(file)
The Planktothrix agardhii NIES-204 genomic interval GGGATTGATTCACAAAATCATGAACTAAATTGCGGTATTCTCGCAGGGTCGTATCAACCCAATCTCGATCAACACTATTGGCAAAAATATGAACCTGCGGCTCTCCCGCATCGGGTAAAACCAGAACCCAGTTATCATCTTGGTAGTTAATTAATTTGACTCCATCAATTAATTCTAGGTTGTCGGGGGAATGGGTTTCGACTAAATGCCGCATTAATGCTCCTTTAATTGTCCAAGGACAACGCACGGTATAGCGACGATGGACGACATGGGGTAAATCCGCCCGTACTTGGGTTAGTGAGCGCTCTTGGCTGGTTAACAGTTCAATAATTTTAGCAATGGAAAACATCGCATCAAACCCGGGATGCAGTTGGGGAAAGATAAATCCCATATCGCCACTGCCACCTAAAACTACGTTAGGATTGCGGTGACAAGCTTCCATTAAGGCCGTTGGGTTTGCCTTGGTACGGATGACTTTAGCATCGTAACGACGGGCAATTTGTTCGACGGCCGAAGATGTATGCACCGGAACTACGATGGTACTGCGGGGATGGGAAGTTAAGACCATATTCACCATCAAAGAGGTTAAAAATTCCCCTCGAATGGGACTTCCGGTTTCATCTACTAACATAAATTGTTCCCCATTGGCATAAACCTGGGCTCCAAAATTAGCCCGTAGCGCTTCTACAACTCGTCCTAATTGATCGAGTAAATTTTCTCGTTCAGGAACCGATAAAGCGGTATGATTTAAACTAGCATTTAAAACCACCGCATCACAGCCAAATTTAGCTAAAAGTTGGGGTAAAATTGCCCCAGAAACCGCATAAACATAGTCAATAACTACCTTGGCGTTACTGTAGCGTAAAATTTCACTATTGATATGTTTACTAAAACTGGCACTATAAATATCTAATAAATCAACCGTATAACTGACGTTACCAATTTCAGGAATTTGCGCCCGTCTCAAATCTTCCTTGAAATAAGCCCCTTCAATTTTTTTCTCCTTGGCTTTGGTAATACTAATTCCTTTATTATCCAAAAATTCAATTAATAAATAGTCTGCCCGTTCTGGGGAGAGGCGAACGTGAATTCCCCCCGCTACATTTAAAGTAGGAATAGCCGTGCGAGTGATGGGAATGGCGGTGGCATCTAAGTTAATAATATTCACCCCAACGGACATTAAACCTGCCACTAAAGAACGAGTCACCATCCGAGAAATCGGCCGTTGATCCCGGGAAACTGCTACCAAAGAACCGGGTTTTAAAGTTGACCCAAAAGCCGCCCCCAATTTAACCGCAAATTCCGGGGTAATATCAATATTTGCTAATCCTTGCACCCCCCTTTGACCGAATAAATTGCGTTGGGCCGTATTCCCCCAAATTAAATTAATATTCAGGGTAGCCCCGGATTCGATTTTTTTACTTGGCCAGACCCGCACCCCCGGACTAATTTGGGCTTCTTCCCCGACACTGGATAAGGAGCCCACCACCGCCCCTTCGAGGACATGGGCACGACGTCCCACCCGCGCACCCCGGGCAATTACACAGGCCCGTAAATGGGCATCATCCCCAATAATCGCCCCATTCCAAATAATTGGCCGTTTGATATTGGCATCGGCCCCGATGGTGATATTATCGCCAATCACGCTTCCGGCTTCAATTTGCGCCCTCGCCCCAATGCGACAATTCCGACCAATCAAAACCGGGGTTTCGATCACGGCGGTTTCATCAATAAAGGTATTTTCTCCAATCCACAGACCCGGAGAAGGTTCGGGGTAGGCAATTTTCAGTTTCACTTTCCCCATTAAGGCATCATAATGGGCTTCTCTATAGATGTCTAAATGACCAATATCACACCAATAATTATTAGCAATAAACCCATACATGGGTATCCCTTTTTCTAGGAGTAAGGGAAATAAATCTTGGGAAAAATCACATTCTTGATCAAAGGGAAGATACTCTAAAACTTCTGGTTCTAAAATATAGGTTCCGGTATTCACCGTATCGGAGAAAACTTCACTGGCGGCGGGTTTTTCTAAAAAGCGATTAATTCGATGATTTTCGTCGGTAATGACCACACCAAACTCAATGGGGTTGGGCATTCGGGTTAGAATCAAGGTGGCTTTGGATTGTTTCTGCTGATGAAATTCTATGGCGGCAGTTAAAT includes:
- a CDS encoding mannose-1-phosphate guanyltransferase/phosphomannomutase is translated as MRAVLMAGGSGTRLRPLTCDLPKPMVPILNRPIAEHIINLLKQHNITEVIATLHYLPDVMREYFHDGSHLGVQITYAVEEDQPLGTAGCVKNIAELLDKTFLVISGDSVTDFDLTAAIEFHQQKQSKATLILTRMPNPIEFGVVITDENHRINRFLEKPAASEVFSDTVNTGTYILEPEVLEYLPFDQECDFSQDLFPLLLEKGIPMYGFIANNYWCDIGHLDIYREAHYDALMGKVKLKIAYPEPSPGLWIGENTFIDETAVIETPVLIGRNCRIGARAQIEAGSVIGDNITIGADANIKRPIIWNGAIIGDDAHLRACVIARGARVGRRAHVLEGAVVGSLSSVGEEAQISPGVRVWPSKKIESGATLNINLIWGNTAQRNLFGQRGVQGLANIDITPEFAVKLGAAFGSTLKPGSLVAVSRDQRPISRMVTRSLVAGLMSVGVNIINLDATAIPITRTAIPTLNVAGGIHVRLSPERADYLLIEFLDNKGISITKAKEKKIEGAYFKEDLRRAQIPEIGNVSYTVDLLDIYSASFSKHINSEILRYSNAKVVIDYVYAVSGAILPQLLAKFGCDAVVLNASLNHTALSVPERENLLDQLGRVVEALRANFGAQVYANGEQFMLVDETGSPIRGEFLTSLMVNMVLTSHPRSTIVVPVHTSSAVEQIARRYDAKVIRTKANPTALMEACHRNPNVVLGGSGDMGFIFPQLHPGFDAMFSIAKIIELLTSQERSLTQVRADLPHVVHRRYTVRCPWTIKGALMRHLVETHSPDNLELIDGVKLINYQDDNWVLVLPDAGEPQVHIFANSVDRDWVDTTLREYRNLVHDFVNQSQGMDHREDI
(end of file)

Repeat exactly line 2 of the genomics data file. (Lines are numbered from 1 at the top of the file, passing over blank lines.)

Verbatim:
- a CDS encoding mannose-1-phosphate guanyltransferase/phosphomannomutase is translated as MRAVLMAGGSGTRLRPLTCDLPKPMVPILNRPIAEHIINLLKQHNITEVIATLHYLPDVMREYFHDGSHLGVQITYAVEEDQPLGTAGCVKNIAELLDKTFLVISGDSVTDFDLTAAIEFHQQKQSKATLILTRMPNPIEFGVVITDENHRINRFLEKPAASEVFSDTVNTGTYILEPEVLEYLPFDQECDFSQDLFPLLLEKGIPMYGFIANNYWCDIGHLDIYREAHYDALMGKVKLKIAYPEPSPGLWIGENTFIDETAVIETPVLIGRNCRIGARAQIEAGSVIGDNITIGADANIKRPIIWNGAIIGDDAHLRACVIARGARVGRRAHVLEGAVVGSLSSVGEEAQISPGVRVWPSKKIESGATLNINLIWGNTAQRNLFGQRGVQGLANIDITPEFAVKLGAAFGSTLKPGSLVAVSRDQRPISRMVTRSLVAGLMSVGVNIINLDATAIPITRTAIPTLNVAGGIHVRLSPERADYLLIEFLDNKGISITKAKEKKIEGAYFKEDLRRAQIPEIGNVSYTVDLLDIYSASFSKHINSEILRYSNAKVVIDYVYAVSGAILPQLLAKFGCDAVVLNASLNHTALSVPERENLLDQLGRVVEALRANFGAQVYANGEQFMLVDETGSPIRGEFLTSLMVNMVLTSHPRSTIVVPVHTSSAVEQIARRYDAKVIRTKANPTALMEACHRNPNVVLGGSGDMGFIFPQLHPGFDAMFSIAKIIELLTSQERSLTQVRADLPHVVHRRYTVRCPWTIKGALMRHLVETHSPDNLELIDGVKLINYQDDNWVLVLPDAGEPQVHIFANSVDRDWVDTTLREYRNLVHDFVNQSQGMDHREDI